CPA Programs: Steering Business Your Way

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Forming strategic alliances with CPA firms helps Judy Thornell grow her firm's customer base. Thornell, president and CEO of Las Vegas-based Baytek, started focusing on these alliances in 2000, and now works with more than 300 accountants via the Sage Software Accountants Network. It's well worth the effort, according to Thornell.

"CPA programs build our brand, and awareness about our company has increased," she adds. It's not just about awareness. In 2004, this program added $250,000 in revenue, and this year Thornell anticipates it will grow the top line by another 20 percent.

The company, which employs 23 people, handles Sage's applications, including the MAS, Peachtree, and BusinessWorks accounting product lines.

Partner Insights

Of the 300 accountants Baytek works with, about one-third involved close relationships. It also has 65 members in the seven-year-old Baytek Partner Program, which consists primarily of CPA firms, but also includes IT organizations. There is no fee to join the program, and partners receive training and marketing collateral, and can participate in a newsletter program. Within the next year, Baytek plans to hold its first conference for its partners.

Baytek provides data conversion services, Web sessions, and multiple on-site training for CPA firms and their clients. Firms that don't sell technology products also refer prospects to Baytek.

Interest in such programs is growing, Thornell says.

"CPA firms are more accepting of these relationships than they were in the past. They're embracing technology more, and we're seeing more CPA firms drive these strategic relationships," says Thornell.

Resellers Take a D-I-Y Approach

While Sage Software has its Sage Accountants Network to pair reselling and accounting firms, Lisa Kianoff's organization has established its own Kianoff Alliance Partnership.

"The program helps give some structure to our relationship with CPA firms," adds Kianoff, president of Birmingham, Ala.-based L. Kianoff & Associates.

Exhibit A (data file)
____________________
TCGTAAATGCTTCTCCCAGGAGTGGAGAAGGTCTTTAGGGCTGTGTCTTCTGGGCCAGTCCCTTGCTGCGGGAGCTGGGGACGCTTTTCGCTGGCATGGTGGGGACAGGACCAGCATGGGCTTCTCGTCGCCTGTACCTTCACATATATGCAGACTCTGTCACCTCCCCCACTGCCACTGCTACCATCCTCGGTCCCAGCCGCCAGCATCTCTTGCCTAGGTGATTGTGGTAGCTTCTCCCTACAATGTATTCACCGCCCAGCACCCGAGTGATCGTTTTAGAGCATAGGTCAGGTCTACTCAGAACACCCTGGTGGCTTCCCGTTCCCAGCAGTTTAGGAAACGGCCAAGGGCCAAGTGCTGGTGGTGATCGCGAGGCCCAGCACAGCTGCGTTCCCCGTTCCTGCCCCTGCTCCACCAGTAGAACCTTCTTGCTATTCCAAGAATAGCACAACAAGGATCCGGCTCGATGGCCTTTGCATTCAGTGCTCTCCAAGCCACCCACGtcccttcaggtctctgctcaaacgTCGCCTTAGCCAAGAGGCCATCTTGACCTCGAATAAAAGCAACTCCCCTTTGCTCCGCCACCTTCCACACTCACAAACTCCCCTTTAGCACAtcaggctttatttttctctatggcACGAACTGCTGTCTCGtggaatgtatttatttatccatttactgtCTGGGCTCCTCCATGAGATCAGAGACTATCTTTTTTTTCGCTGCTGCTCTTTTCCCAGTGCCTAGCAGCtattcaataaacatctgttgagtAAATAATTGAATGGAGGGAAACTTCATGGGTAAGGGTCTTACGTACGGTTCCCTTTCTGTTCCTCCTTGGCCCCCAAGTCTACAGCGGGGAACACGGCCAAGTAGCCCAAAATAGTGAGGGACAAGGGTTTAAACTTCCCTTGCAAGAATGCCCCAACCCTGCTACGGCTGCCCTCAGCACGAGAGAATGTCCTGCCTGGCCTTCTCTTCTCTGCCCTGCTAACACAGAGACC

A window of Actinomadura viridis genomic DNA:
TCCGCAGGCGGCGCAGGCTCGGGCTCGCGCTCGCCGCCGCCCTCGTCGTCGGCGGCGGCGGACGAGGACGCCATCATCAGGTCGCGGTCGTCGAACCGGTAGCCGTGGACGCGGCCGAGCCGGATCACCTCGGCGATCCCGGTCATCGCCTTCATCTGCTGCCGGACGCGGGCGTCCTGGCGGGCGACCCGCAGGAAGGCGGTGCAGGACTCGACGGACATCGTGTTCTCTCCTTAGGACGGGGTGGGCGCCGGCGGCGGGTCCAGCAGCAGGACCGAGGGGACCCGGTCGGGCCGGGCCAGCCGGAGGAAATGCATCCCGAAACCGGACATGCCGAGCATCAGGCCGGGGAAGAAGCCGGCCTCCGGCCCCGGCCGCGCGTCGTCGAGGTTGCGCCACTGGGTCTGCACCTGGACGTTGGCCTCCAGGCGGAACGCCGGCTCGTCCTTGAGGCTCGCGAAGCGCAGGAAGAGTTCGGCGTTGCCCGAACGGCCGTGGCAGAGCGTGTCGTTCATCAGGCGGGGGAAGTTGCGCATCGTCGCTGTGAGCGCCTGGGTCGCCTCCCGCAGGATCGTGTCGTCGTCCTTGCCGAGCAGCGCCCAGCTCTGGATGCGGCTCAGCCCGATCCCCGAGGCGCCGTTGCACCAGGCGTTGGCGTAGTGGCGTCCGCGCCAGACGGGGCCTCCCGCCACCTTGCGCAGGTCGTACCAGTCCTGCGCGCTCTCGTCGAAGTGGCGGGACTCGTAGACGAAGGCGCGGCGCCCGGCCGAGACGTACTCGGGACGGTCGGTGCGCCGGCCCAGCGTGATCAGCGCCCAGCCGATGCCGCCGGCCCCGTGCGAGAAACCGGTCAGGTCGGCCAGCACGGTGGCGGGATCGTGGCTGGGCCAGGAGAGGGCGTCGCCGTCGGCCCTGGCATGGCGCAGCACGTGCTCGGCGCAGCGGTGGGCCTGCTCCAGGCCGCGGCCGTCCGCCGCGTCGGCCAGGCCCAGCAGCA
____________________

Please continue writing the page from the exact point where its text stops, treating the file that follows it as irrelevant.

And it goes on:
The firm, a Sage Software and Microsoft reseller, offers CPA Lunch and Learns, CPE credit, and discounts for CPAs and their clients. The Lunch and Learns, offered four times per year, each qualify for two hours of CPE credit, and attract about 20 attendees. Topics focus on educating CPAs so they can expand their services to their clients. "This type of relationship is not a bird of short flight. We have had to focus on CPAs for years and just over the last year we are starting to see the real payback," says Kianoff.

She suggests these tips:

Be invested in the local CPA community. Her firm is active in the Alabama state society and supports the community programs and fundraisers that Alabama CPAs focus on.

Be a resource for the CPAs. People know they can call Kianoff for information or ideas on technology and that they are always willing to help regardless if there is a business opportunity or not.

Stay in front of the CPAs. The firm participates in the Alabama Society of CPAs' annual conference, which it finds to be a great opportunity to renew relationships. Members of the firm are always available to speak at meetings for the many CPA-related groups in the state.

Be patient. It is a long-term investment.

Make sure you or someone in your firm is passionate about the CPA community. If not, then this may not be the place for you to invest.

For example, a little more than a year ago, the Englewood, Colo.-based firm of Bondi & Co., contacted Baytek because a client wanted to transfer all financial records to Peachtree.

"We have no experience with Peachtree, only with MAS 90 and QuickBooks," says Lori Bauer, a tax senior and the firm's head of accounting services. Bauer searched the Internet for Peachtree experts and found that Baytek had a staff member who had been a Peachtree trainer.

Bauer continues, "I was impressed with her credentials. We needed someone to step in and get the job done. And Baytek did just that,"

In addition, Bondi teamed up with Thornell's group to train staff members on a new version of MAS 90.

"Since we had success with Baytek assisting our clients, we had them come out for a day and half of training. Baytek is always responsive and knowledgeable, and I've recommended them several times to other departments in our firm," adds Bauer.

A key to developing successful relationships between reselling and accounting firms is that resellers, who often have CPAs on staff, must not appear to be competitors.

"We don't provide accounting services, and we have CPAs on staff, but we're not a threat," adds Thornell.

In fact, when working with end users Baytek always asks, "Does your CPA want to be involved with this project?"